**How to estimate population variance matrices with a Prescribed Pattern of Zeros?**

Didier Concordet, Djalil Chafaï

UMR181 Physiopathologie et Toxicologie Expérimentales, INRA, ENVT, Toulouse France

**Background:** One of the main goal of population PK/PD studies is to describe the population distribution by observation of concentrations. In parametric models, this distribution is often assumed Gaussian up to a monotone transformation. In many real situations, kineticists knowledge of the drug mechanism imposes some independence pattern on the individual parameters. This simply means that the variance matrix contains a prescribed pattern of zeros (PPZ). Estimation of such matrices is problematic due to the positive definiteness constraint in the optimization. Pinheiro and Bates [1] studied different parameterizations that ensure the definite positiveness of the estimate. In particular they suggested the usage of a Cholesky like parameterization. Unfortunately, except for the case where the variance matrix is block diagonal matrix (up to coordinates permutation), Cholesky like parameterizations do not preserve the structure of the PPZ and are thus useless. Another common method is to estimate the variance matrix in two steps. First, estimation is performed without any constraint, then zeros are plugged according to the PPZ into the estimate provided by the first step. Unfortunately, by "forcing the zeros" by this way, nothing guarantees that the obtained estimate is still a positive matrix, and even when it is positive definite, it is not the maximum likelihood in general. Recently, the Iterative Conditional Fitting (ICF) method has been proposed to deal with the analysis of graphical models [2]. We propose a method that couples ICF and EM algorithm. It enables to reach the maximum likelihood estimator of the population variance matrix whatever the PPZ.

**Method:** The ICF method is mainly based on the specific properties of the Schur complement of a matrix. The Schur complement appears naturally in the distribution of the conditional distribution of a Gaussian vector with respect to another Gaussian vector. Writing the EM contrast using these properties leads to a standard least-squares problem that has to be solved at each EM iteration. For homoscedastic models, the least-squares problem is quadratic with respect to the components of variance to be estimated. This nice property is lost when considering heteroscedastic models.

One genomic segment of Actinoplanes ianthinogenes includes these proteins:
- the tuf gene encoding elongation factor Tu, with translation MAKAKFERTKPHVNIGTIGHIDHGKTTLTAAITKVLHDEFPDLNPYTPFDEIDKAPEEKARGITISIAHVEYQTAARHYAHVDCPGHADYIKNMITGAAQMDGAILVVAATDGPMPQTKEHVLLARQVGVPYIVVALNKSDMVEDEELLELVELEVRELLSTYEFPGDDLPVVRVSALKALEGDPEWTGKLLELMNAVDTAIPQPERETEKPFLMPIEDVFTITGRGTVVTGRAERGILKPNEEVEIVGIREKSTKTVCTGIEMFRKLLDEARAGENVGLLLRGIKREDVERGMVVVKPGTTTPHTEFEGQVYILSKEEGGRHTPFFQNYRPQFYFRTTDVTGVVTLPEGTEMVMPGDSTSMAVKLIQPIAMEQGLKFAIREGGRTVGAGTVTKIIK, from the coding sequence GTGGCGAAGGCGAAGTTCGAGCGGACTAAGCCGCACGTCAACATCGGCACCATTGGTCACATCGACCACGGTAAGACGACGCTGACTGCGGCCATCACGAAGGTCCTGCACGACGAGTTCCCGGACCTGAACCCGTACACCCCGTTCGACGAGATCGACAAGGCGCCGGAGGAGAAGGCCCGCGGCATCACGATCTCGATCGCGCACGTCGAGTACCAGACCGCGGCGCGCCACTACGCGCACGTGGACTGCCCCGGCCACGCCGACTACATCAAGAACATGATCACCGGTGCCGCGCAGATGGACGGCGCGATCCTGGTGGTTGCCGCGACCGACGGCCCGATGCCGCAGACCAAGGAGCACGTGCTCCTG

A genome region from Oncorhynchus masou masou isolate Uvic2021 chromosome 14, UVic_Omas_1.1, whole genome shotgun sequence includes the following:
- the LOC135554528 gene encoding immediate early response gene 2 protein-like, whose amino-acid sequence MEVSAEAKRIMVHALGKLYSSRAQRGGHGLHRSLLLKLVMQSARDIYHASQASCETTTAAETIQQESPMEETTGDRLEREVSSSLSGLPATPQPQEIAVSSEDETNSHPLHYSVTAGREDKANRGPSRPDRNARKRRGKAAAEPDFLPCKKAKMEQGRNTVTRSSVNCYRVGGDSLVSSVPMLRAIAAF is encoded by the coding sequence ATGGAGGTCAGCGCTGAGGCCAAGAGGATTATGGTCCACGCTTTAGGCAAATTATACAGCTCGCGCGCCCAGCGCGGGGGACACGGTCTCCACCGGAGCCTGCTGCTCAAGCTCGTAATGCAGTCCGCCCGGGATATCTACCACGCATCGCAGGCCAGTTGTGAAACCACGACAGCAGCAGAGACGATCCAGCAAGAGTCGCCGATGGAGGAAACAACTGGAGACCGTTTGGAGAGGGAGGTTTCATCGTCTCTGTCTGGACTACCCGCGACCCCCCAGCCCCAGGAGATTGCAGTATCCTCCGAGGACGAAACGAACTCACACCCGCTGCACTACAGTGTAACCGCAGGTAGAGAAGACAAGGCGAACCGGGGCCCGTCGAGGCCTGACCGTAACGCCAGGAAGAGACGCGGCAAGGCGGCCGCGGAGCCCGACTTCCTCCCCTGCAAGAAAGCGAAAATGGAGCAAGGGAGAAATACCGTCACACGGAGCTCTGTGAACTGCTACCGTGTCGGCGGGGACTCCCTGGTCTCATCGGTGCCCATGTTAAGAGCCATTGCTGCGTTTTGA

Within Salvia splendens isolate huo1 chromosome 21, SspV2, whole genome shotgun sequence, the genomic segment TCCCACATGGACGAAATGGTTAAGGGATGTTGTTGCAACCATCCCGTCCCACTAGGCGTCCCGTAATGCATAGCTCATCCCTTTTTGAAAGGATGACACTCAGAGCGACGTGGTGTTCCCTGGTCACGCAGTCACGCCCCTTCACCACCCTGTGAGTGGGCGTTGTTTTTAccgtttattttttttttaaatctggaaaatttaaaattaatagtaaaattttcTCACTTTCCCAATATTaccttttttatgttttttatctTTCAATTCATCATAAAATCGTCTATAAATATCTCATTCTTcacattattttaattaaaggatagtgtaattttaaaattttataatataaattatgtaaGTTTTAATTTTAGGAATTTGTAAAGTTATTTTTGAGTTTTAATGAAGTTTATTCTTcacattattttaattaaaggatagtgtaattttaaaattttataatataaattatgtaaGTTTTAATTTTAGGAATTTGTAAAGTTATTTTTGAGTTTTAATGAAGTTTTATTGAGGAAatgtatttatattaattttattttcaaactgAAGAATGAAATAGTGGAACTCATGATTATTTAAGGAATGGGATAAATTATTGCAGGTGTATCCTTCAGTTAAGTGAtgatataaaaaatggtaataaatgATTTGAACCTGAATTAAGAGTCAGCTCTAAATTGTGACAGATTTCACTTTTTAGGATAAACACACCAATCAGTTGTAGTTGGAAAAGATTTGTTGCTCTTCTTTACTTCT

**Results:** Simulations were performed with a four parameters sigmoid model that contains a PPZ to compare the statistical properties of the zeros forced and the proposed estimators. If both estimators are consistent, the EM+ICF estimator has smaller bias and variance that the zero forced estimator. Surprisingly, the mean population estimate was better (smaller bias and variance) when the variance was estimated with EM+ICF suggesting that the mean and variance estimations are heavily dependent. This sheds light on approaches, like the zero forced method, that relies on estimating the full variance matrix first and modify it by forcing the PPZ: since all the non zeros entries are estimated under the assumption that the variance matrix has no zeros, they could be poorly estimated. This is consistent with the results obtained by Ye and Pan [3] that conclude, in another context, that misspecification of the working variance structure may lead to a large loss of efficiency of the estimators of the mean parameters.

**Conclusion:** In the framework of parametric nonlinear mixed-effects models, the method we propose enables estimation of population variance matrices with PPZ. Simulations suggest that the EM+ICF estimator reaches efficiency where traditional methods fail. However, this optimality result is only valid when the pattern of zeros is *a priori *known. Finding a reasonable pattern of zeros is another problem that could be addressed using multiple likelihood ratio-tests that fully needs an EM+ICF method to be performed.

**References:**[1] Pinheiro JC and Bates DM. Unconstrained Parametrizations for Variance-Covariance Matrices, Statistics and Computing, 6 (1996), 289-296.

[2] Chaudhuri S, Drton M and Richardson TS. Estimation of a covariance matrix with zeros. Biometrika, 94(2007),199-216.

[3] Ye H and Pan J. Modelling of covariance structures in generalised estimating equations for longitudinal data. Biometrika, 93(2006),927--=941.